A Thanksgiving Like No Other: Resources For the Celebration and Cultivating Gratitude

A Thanksgiving Like No OtherThanksgiving 2020 is a Thanksgiving like no other. In the midst of a wildfire of COVID-19 which has spread across the country, it is in the interest of ourselves and everyone else to take a pause. There will be another Thanksgiving. We will celebrate with our extended family and friends again. The risks of people being infected, getting sick and even dying are severe.

Let’s embrace this Thanksgiving like no other  by following the medical and local leadership advice and planning a celebration at home with only those in our immediate circle.

Last Thanksgiving I shared a collection of online resources to engage and entertain children and the whole family for the day and the entire weekend. There are great things to download and print, games, learning opportunities, recipes, and more. Plan for enjoyment:   https://carolbrusegar.com/thanksgiving-free-online-resources-entertain-family/

Through these past months of the pandemic, everyone has had their life disrupted in some ways. The severity of that impact has varied greatly. All of us feel loss of a variety of people and things. There’s a lot of pain and sadness, depression and anxiety. Many of us will find it more challenging to be thankful right now. Yet the very intention to identify, acknowledge and celebrate can be therapeutic in the midst of extraordinarily challenging times.

Gratitude is powerful. It can shift our thoughts and mindset and open us to more positives. It can inspire us to do things to enrich others’ lives. Expressing our gratitude to people who have enhanced our lives and supported us through difficult times helps both us and those to whom we communicate.

Adela Rubio describes 3 reasons that gratitude shifts our energy: It shifts your focus to the present moment, creates a new orientation, and establishes a indelible connection with Source. “Gratitude is a powerful transformation tool. It changes you and the world you live in!”  https://adelarubio.com/3-reasons-gratitude-shifts-energy/#

Perhaps there is no more important a time than this to structure a gratitude time into our lives. It can be as simple as having a small notebook or some paper clipped together where you write five things each day. As the days pass and you look back, you can see where you have been and what has touched you. Another approach, recommended by Sonja Lyubomirsky, PhD and professor at the University of California Riverside, is a weekly gratitude exercise. Once a week, perhaps Sunday evening, reflect upon and write down five things for which you are grateful. For some, daily expression becomes boring and routine; weekly can be more meaningful.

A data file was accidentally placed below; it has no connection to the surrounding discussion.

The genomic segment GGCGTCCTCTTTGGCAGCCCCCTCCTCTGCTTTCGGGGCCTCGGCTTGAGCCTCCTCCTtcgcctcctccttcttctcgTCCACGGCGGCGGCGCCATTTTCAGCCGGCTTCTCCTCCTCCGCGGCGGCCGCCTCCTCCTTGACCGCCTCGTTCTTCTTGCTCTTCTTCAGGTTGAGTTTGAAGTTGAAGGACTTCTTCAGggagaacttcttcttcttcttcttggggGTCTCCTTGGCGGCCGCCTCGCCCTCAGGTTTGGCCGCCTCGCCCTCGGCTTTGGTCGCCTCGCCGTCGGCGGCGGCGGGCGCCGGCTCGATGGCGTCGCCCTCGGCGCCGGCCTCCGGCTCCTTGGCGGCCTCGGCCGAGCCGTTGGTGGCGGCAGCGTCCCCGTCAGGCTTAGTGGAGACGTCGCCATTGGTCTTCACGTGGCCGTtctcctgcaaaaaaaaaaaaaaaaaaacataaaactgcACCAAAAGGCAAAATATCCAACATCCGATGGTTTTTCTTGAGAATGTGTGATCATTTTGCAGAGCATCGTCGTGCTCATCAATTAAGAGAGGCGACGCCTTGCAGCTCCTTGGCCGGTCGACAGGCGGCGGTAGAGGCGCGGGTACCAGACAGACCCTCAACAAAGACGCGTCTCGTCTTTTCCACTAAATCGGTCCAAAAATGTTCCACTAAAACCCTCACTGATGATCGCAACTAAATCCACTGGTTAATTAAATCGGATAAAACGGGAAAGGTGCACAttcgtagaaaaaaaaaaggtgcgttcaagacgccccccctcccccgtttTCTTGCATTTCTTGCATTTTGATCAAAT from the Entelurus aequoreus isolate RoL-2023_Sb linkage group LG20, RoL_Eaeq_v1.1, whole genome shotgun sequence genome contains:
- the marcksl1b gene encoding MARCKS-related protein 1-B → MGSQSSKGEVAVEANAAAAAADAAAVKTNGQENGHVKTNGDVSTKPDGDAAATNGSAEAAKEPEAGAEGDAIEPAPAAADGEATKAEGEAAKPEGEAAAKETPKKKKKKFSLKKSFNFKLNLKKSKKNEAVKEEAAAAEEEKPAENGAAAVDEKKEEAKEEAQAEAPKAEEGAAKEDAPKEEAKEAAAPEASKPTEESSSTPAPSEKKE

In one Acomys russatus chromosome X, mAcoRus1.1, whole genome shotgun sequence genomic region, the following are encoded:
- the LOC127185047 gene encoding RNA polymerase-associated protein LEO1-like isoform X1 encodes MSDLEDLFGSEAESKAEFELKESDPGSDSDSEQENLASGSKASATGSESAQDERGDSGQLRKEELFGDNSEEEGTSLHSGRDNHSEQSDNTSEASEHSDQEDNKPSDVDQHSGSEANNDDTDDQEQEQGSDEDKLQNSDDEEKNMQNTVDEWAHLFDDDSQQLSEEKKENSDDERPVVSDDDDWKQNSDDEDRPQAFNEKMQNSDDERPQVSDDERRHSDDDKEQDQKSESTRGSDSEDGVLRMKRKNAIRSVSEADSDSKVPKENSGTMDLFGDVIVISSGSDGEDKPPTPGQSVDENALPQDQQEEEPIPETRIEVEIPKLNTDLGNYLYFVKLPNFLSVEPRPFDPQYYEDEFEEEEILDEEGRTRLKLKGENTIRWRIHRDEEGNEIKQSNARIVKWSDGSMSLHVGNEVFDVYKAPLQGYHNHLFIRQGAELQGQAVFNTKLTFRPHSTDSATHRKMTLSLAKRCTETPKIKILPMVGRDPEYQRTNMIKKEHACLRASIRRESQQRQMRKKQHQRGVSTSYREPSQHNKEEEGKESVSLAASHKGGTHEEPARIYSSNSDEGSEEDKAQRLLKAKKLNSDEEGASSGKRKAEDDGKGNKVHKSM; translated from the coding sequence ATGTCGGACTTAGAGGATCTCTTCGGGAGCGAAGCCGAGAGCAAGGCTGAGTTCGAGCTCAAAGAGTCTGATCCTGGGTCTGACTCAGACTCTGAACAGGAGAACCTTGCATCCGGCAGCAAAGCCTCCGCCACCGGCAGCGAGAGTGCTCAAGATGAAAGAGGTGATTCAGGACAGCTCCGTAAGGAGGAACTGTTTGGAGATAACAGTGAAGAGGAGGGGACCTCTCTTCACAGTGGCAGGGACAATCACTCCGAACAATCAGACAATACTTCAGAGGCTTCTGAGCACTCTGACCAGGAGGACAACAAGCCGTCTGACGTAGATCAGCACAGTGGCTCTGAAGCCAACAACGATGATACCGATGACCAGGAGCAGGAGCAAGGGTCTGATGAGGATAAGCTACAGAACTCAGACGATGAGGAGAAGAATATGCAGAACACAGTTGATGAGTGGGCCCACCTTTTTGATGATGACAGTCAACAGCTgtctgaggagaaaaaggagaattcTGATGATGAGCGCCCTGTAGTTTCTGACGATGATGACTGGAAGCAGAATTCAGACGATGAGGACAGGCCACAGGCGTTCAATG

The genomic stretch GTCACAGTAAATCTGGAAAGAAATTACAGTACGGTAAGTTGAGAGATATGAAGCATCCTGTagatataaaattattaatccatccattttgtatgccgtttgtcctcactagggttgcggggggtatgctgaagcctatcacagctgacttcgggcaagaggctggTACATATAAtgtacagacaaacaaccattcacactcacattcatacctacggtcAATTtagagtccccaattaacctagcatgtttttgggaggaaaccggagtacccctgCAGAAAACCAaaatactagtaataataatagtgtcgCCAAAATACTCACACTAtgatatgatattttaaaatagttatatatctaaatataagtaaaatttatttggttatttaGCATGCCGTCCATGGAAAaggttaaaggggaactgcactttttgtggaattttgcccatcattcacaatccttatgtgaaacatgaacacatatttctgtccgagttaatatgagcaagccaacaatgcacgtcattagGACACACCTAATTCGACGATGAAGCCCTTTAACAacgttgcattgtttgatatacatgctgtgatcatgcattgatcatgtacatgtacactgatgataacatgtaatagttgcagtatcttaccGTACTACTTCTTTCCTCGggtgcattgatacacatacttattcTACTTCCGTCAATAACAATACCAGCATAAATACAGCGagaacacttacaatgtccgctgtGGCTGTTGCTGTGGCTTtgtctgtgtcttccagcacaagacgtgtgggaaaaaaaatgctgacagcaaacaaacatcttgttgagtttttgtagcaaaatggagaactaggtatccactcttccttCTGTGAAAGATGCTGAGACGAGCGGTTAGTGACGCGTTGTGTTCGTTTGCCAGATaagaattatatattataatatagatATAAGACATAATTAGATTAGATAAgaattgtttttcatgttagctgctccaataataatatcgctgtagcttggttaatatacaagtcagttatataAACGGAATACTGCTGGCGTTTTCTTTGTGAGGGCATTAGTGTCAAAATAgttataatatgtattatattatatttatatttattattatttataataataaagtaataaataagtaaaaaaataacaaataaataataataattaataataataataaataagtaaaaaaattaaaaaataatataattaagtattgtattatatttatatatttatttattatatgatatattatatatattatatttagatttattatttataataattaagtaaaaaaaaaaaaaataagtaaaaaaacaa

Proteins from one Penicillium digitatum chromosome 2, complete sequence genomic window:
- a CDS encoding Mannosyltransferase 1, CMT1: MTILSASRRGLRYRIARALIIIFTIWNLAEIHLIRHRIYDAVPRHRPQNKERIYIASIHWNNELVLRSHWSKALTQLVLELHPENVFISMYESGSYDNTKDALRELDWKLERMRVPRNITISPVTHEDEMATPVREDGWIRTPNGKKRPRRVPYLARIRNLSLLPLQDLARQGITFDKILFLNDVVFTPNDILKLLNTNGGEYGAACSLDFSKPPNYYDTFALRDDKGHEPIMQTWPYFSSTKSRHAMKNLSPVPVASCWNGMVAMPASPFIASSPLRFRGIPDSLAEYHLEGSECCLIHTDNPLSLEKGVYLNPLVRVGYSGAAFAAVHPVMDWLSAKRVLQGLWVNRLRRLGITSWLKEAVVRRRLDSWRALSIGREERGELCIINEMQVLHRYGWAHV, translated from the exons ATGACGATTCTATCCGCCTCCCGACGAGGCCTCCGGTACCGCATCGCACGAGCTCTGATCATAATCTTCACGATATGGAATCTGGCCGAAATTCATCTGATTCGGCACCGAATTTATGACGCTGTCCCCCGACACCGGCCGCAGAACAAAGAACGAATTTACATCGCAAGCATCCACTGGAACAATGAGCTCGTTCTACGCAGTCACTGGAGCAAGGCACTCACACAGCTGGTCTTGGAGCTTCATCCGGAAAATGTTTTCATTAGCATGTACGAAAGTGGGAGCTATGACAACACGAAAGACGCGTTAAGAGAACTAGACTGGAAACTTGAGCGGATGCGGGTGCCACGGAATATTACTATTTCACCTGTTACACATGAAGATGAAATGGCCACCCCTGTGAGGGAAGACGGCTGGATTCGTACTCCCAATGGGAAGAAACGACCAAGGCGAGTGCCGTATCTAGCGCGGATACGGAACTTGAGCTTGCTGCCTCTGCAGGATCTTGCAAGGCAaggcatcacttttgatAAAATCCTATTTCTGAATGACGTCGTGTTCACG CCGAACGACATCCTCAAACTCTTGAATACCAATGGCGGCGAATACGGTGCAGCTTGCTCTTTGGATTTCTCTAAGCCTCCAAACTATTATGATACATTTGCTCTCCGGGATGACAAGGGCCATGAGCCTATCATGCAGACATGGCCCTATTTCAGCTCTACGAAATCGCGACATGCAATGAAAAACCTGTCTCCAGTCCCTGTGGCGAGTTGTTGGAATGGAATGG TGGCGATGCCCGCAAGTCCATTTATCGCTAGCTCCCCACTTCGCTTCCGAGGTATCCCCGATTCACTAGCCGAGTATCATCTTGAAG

Or you can take a more structured approach with prompts for you to write about each day (or less frequently but regularly). I offer you this free, directly downloadable 30-day Gratitude Journal to get started (or to resume a left-behind practice).  http://carolbrusegar.com/30daygratitudejournal

Z. Colette Edwards, MD, MBA has written a post that includes multiple aspects of gratitude. It was written this year and reflects our current reality in the midst of the pandemic.  Dr. Edwards is a physician and life/executive/wellness coach who blends traditional medical and integrative perspectives in her work.

Dr. Edwards includes a list of 20 Ways to Celebrate Gratitude which focuses on things we can do to express our gratitude to others, which has benefits for both ourselves and the recipients. For example, “Email or text notes or drawings to healthcare workers” or “Verbally thank the grocery store clerk who is stocking shelves non-stop or checking one customer out after another, and thus putting themselves at risk.” Here is the full post: https://peopletweaker.com/hcr-blog/gratitude-during-difficult-times/

Yes, it is a Thanksgiving like no other. Cultivating gratitude in yourself and encouraging it in others can be a powerful positive force now and for the weeks and months ahead.

Here’s a book with 105 short essays on gratitude. Each is written by a different author with a unique perspective and story. It’s a great thing to pick up and read an essay or two when you need a boost.  A Gift of Gratitude

 

 

 

Developing the Art of Staying In

painting watercolors

Autumn is here. The temperatures are moderating just about everywhere and signs of winter may be appearing. Autumn brings unique pleasures and treasures, but this is a unique autumn. The pandemic has affected everyone. Let’s take on the challenge of developing the art of staying in safely this autumn and winter!

Earlier, I offered some ideas for fall that included getting out in nature for activities of various kinds: https://carolbrusegar.com/celebrate-and-enjoy-autumn/ Now let’s focus our plans and activities on things we can do at home safely, possibly with a small number of friends or family.

The art of staying in begins with focusing on activities and pleasures we may not have taken time for in more active seasons. Some will take some time, others are just tweaks of things you may already be doing.

Being Healthier By Using Spices

Many of us are tiring of cooking at home much more than we used to. We may be eating the same few things over and over. New recipes can perk up the rotation; even just adding additional spices can enhance a dish or a beverage. And here’s a bonus – besides tasting great, certain spices are widely considered as “healing spices” that can boost the immune system. Anything we can do to strengthen our body’s ability to fend off colds, flu and other seasonal ailments is especially important this year.